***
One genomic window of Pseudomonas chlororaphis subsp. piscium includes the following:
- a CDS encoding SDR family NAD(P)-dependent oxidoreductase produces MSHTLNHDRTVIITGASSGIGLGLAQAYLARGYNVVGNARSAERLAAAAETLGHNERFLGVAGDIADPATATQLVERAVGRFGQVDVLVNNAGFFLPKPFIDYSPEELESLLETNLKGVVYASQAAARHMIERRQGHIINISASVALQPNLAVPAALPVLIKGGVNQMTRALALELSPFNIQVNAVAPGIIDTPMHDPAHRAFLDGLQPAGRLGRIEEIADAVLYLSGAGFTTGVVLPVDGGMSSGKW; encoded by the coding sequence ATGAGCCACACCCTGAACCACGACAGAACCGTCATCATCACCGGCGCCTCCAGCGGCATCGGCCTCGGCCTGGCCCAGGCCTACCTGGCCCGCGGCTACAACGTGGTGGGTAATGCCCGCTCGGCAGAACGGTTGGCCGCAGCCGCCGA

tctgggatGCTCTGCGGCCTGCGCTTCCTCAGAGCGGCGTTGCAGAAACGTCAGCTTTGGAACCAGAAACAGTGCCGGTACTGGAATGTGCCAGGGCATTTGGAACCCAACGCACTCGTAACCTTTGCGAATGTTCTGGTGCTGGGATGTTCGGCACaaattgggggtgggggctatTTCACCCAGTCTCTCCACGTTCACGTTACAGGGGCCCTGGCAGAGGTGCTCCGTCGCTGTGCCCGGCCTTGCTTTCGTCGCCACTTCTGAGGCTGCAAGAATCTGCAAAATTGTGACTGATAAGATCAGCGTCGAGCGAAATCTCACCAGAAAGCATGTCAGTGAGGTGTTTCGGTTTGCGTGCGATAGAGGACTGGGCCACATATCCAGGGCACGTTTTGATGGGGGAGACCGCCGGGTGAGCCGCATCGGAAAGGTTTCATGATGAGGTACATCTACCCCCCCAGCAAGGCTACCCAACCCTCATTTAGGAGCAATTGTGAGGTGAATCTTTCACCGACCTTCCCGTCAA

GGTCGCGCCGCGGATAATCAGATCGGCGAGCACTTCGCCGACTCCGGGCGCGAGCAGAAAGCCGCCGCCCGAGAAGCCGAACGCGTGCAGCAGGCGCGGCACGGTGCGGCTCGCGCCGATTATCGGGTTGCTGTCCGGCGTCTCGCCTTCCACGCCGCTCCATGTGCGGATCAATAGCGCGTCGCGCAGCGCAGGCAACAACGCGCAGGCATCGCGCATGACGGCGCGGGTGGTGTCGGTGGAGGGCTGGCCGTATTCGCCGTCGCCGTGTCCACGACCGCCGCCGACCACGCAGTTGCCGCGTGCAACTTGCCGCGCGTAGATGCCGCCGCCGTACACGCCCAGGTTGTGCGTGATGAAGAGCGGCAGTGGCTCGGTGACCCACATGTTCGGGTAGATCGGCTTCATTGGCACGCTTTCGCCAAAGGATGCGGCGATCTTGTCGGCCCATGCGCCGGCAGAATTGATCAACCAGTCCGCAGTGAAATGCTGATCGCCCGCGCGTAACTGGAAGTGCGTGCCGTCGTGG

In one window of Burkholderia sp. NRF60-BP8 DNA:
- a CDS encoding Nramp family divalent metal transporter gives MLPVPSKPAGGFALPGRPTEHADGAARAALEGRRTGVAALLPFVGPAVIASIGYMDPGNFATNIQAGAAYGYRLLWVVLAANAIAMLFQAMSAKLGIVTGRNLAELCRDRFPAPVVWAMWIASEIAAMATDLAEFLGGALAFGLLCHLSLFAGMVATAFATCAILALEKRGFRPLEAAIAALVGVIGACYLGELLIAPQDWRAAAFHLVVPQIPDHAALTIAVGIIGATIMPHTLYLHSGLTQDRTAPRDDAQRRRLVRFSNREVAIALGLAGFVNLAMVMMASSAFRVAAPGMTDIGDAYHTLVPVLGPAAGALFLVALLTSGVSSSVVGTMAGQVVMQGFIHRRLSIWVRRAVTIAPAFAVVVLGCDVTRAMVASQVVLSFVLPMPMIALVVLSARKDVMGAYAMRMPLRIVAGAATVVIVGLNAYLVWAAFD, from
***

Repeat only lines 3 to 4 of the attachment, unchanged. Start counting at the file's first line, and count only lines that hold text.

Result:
tctgggatGCTCTGCGGCCTGCGCTTCCTCAGAGCGGCGTTGCAGAAACGTCAGCTTTGGAACCAGAAACAGTGCCGGTACTGGAATGTGCCAGGGCATTTGGAACCCAACGCACTCGTAACCTTTGCGAATGTTCTGGTGCTGGGATGTTCGGCACaaattgggggtgggggctatTTCACCCAGTCTCTCCACGTTCACGTTACAGGGGCCCTGGCAGAGGTGCTCCGTCGCTGTGCCCGGCCTTGCTTTCGTCGCCACTTCTGAGGCTGCAAGAATCTGCAAAATTGTGACTGATAAGATCAGCGTCGAGCGAAATCTCACCAGAAAGCATGTCAGTGAGGTGTTTCGGTTTGCGTGCGATAGAGGACTGGGCCACATATCCAGGGCACGTTTTGATGGGGGAGACCGCCGGGTGAGCCGCATCGGAAAGGTTTCATGATGAGGTACATCTACCCCCCCAGCAAGGCTACCCAACCCTCATTTAGGAGCAATTGTGAGGTGAATCTTTCACCGACCTTCCCGTCAA

GGTCGCGCCGCGGATAATCAGATCGGCGAGCACTTCGCCGACTCCGGGCGCGAGCAGAAAGCCGCCGCCCGAGAAGCCGAACGCGTGCAGCAGGCGCGGCACGGTGCGGCTCGCGCCGATTATCGGGTTGCTGTCCGGCGTCTCGCCTTCCACGCCGCTCCATGTGCGGATCAATAGCGCGTCGCGCAGCGCAGGCAACAACGCGCAGGCATCGCGCATGACGGCGCGGGTGGTGTCGGTGGAGGGCTGGCCGTATTCGCCGTCGCCGTGTCCACGACCGCCGCCGACCACGCAGTTGCCGCGTGCAACTTGCCGCGCGTAGATGCCGCCGCCGTACACGCCCAGGTTGTGCGTGATGAAGAGCGGCAGTGGCTCGGTGACCCACATGTTCGGGTAGATCGGCTTCATTGGCACGCTTTCGCCAAAGGATGCGGCGATCTTGTCGGCCCATGCGCCGGCAGAATTGATCAACCAGTCCGCAGTGAAATGCTGATCGCCCGCGCGTAACTGGAAGTGCGTGCCGTCGTGG